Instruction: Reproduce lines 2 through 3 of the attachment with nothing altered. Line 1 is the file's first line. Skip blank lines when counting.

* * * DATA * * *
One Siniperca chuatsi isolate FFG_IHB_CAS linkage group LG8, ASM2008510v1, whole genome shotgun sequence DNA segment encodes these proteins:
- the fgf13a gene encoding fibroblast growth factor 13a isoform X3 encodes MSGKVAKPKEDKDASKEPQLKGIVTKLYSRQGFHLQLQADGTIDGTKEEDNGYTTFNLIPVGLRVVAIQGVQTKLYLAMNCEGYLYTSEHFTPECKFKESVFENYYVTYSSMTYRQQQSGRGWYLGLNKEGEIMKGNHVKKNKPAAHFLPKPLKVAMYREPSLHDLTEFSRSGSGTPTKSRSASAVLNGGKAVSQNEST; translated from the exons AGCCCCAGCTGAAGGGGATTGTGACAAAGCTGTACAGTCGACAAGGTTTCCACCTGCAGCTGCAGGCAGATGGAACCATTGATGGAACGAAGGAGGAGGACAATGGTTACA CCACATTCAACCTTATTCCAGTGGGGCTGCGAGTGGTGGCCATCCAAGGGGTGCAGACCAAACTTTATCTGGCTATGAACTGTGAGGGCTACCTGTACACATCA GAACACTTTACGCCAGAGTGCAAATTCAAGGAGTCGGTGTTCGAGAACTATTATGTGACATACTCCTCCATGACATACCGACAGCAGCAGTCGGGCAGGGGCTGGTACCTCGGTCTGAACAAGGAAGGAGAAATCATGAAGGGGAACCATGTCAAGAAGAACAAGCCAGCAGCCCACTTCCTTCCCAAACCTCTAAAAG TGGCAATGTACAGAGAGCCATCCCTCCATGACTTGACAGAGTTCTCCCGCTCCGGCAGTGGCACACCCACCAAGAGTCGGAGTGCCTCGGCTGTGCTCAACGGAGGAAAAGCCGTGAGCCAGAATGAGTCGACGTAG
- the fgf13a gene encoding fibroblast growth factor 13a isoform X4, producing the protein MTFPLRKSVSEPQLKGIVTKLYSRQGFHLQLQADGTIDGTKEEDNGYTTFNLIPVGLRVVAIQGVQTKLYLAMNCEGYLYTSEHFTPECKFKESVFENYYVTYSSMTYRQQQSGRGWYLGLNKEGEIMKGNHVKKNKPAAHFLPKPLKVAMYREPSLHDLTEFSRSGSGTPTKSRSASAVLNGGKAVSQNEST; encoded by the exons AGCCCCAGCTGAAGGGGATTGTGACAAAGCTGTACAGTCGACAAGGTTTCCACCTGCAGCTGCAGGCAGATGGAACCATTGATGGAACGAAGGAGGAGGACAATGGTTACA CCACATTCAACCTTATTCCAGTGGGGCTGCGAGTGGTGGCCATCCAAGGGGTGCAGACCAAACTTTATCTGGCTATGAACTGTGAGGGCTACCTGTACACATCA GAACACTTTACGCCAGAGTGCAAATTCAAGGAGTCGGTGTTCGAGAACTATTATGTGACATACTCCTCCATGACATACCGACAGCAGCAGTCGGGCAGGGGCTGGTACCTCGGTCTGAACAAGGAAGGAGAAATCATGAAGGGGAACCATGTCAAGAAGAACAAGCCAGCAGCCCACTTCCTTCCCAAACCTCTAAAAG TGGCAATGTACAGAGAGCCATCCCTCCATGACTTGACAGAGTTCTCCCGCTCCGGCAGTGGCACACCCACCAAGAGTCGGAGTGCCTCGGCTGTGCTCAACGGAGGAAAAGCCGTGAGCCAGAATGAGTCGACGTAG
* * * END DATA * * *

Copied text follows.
- the fgf13a gene encoding fibroblast growth factor 13a isoform X3 encodes MSGKVAKPKEDKDASKEPQLKGIVTKLYSRQGFHLQLQADGTIDGTKEEDNGYTTFNLIPVGLRVVAIQGVQTKLYLAMNCEGYLYTSEHFTPECKFKESVFENYYVTYSSMTYRQQQSGRGWYLGLNKEGEIMKGNHVKKNKPAAHFLPKPLKVAMYREPSLHDLTEFSRSGSGTPTKSRSASAVLNGGKAVSQNEST; translated from the exons AGCCCCAGCTGAAGGGGATTGTGACAAAGCTGTACAGTCGACAAGGTTTCCACCTGCAGCTGCAGGCAGATGGAACCATTGATGGAACGAAGGAGGAGGACAATGGTTACA CCACATTCAACCTTATTCCAGTGGGGCTGCGAGTGGTGGCCATCCAAGGGGTGCAGACCAAACTTTATCTGGCTATGAACTGTGAGGGCTACCTGTACACATCA GAACACTTTACGCCAGAGTGCAAATTCAAGGAGTCGGTGTTCGAGAACTATTATGTGACATACTCCTCCATGACATACCGACAGCAGCAGTCGGGCAGGGGCTGGTACCTCGGTCTGAACAAGGAAGGAGAAATCATGAAGGGGAACCATGTCAAGAAGAACAAGCCAGCAGCCCACTTCCTTCCCAAACCTCTAAAAG TGGCAATGTACAGAGAGCCATCCCTCCATGACTTGACAGAGTTCTCCCGCTCCGGCAGTGGCACACCCACCAAGAGTCGGAGTGCCTCGGCTGTGCTCAACGGAGGAAAAGCCGTGAGCCAGAATGAGTCGACGTAG
- the fgf13a gene encoding fibroblast growth factor 13a isoform X4, producing the protein MTFPLRKSVSEPQLKGIVTKLYSRQGFHLQLQADGTIDGTKEEDNGYTTFNLIPVGLRVVAIQGVQTKLYLAMNCEGYLYTSEHFTPECKFKESVFENYYVTYSSMTYRQQQSGRGWYLGLNKEGEIMKGNHVKKNKPAAHFLPKPLKVAMYREPSLHDLTEFSRSGSGTPTKSRSASAVLNGGKAVSQNEST; encoded by the exons AGCCCCAGCTGAAGGGGATTGTGACAAAGCTGTACAGTCGACAAGGTTTCCACCTGCAGCTGCAGGCAGATGGAACCATTGATGGAACGAAGGAGGAGGACAATGGTTACA CCACATTCAACCTTATTCCAGTGGGGCTGCGAGTGGTGGCCATCCAAGGGGTGCAGACCAAACTTTATCTGGCTATGAACTGTGAGGGCTACCTGTACACATCA GAACACTTTACGCCAGAGTGCAAATTCAAGGAGTCGGTGTTCGAGAACTATTATGTGACATACTCCTCCATGACATACCGACAGCAGCAGTCGGGCAGGGGCTGGTACCTCGGTCTGAACAAGGAAGGAGAAATCATGAAGGGGAACCATGTCAAGAAGAACAAGCCAGCAGCCCACTTCCTTCCCAAACCTCTAAAAG TGGCAATGTACAGAGAGCCATCCCTCCATGACTTGACAGAGTTCTCCCGCTCCGGCAGTGGCACACCCACCAAGAGTCGGAGTGCCTCGGCTGTGCTCAACGGAGGAAAAGCCGTGAGCCAGAATGAGTCGACGTAG